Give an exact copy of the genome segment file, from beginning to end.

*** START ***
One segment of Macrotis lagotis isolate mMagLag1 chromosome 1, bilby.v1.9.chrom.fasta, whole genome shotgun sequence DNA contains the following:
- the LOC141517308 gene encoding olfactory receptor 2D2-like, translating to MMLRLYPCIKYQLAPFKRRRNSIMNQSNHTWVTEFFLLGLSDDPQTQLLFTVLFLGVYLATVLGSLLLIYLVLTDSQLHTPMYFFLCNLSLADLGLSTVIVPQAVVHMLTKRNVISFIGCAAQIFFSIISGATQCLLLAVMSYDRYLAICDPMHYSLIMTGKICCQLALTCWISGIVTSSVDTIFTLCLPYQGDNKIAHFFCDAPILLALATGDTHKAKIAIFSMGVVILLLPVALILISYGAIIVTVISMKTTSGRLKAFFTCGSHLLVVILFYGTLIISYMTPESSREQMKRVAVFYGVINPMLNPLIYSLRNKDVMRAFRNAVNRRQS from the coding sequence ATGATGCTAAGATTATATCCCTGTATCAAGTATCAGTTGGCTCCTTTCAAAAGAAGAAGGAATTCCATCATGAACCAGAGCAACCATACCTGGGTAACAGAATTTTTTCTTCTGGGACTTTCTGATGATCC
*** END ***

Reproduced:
One segment of Macrotis lagotis isolate mMagLag1 chromosome 1, bilby.v1.9.chrom.fasta, whole genome shotgun sequence DNA contains the following:
- the LOC141517308 gene encoding olfactory receptor 2D2-like, translating to MMLRLYPCIKYQLAPFKRRRNSIMNQSNHTWVTEFFLLGLSDDPQTQLLFTVLFLGVYLATVLGSLLLIYLVLTDSQLHTPMYFFLCNLSLADLGLSTVIVPQAVVHMLTKRNVISFIGCAAQIFFSIISGATQCLLLAVMSYDRYLAICDPMHYSLIMTGKICCQLALTCWISGIVTSSVDTIFTLCLPYQGDNKIAHFFCDAPILLALATGDTHKAKIAIFSMGVVILLLPVALILISYGAIIVTVISMKTTSGRLKAFFTCGSHLLVVILFYGTLIISYMTPESSREQMKRVAVFYGVINPMLNPLIYSLRNKDVMRAFRNAVNRRQS from the coding sequence ATGATGCTAAGATTATATCCCTGTATCAAGTATCAGTTGGCTCCTTTCAAAAGAAGAAGGAATTCCATCATGAACCAGAGCAACCATACCTGGGTAACAGAATTTTTTCTTCTGGGACTTTCTGATGATCC